Desk Chair: Episode 2
This is an episode in a paid series. Want to watch it? You just need to sign up as a paid member, and you can enjoy this video and many other videos we think you will love.
What goes with mortises? That’s right, Paul now moves on to laying out and cutting the tenons. He runs through a couple of techniques for cutting two of the tenons that will make up the side frame. There are 16 mortise and tenon joints that make up the bottom part of this chair, but once you have the first two under your belt, you’ll be well on your way to a full set.
As always, very nice tutorial / explanation of the process!
Excellent and enjoyable as usual, thank you.
Thank you Paul. From your videos I have a pretty good feeling for the desired fit. How loose is too loose in a mortise and tennon fit where you would no longer want to rely upon glue? How would you fix it?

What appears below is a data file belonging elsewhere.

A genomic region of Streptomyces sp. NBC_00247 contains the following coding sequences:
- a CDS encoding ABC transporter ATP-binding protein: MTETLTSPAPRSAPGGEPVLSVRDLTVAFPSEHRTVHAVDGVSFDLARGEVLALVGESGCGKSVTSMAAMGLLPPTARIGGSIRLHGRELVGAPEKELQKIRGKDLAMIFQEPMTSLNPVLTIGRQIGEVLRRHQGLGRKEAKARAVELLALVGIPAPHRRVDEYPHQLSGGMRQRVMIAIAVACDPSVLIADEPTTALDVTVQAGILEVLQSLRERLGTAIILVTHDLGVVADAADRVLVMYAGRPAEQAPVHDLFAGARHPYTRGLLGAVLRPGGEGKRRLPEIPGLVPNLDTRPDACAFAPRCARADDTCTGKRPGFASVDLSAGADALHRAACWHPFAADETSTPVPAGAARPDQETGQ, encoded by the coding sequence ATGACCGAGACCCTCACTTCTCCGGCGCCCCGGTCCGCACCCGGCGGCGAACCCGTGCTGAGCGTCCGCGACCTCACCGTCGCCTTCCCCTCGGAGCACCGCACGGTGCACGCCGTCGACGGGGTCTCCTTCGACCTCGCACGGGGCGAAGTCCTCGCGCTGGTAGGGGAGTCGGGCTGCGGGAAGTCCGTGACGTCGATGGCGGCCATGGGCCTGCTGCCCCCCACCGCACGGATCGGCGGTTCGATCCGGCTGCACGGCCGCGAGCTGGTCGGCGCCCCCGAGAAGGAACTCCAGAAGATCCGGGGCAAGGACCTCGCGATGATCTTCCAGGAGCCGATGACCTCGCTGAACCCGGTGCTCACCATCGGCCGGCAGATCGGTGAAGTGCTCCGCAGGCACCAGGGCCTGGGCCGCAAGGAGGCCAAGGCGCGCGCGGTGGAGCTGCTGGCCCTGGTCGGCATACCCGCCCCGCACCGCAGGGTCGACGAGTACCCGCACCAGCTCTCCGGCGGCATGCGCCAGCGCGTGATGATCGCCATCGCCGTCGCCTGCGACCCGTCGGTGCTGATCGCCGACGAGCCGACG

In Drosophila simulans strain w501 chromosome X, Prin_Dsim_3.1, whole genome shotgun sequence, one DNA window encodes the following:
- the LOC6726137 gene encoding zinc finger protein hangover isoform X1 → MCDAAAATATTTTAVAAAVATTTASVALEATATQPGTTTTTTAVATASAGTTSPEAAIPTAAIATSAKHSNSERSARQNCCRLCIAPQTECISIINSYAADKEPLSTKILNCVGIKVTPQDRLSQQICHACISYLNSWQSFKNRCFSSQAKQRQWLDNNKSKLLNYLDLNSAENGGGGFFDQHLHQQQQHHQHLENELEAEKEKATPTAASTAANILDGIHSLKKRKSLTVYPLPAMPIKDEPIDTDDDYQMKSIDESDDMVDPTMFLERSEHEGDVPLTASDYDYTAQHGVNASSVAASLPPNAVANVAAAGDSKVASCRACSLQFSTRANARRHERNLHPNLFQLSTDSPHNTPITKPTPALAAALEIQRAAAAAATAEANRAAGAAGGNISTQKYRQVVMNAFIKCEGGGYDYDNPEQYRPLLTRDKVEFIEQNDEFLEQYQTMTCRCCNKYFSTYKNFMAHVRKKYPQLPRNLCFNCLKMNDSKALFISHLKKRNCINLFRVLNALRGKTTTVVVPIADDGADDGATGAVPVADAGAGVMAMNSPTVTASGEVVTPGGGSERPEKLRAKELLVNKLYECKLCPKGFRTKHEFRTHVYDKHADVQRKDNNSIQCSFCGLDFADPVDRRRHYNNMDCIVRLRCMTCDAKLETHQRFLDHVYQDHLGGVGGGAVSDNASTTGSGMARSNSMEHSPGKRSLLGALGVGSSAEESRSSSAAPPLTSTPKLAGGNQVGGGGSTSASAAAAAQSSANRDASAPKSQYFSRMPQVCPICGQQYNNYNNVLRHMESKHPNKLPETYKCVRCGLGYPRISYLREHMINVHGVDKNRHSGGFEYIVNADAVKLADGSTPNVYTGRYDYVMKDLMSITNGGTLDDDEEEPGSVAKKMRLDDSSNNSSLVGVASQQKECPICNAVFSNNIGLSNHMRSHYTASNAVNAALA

If a tenon is too loose, it’s best to replace the part. If that’s not possible, you can thicken the tenon by simply gluing another piece of wood to the tenon and recutting it. I do prefer that both walls make good contact, some woods will allow a tenon to be slightly fatter than the opening because of the compressibility of the wood in both the mortise piece and tenon piece. Knowing your wood is paramount. That comes by experience and I can’t give you that.
Here’s a question that is bothering me just a bit. Why did Paul make the mortises/tenons different depths/lengths? The top mortises were 1&1/4 inch deep, the bottom mortises were 1 inch deep, with corresponding lengths of the tenons. But I don’t see Why they couldn’t all be the same, perhaps all 1&1/4?
Never mind. Paul explains his reasoning at time 29.30. I didn’t watch long enough.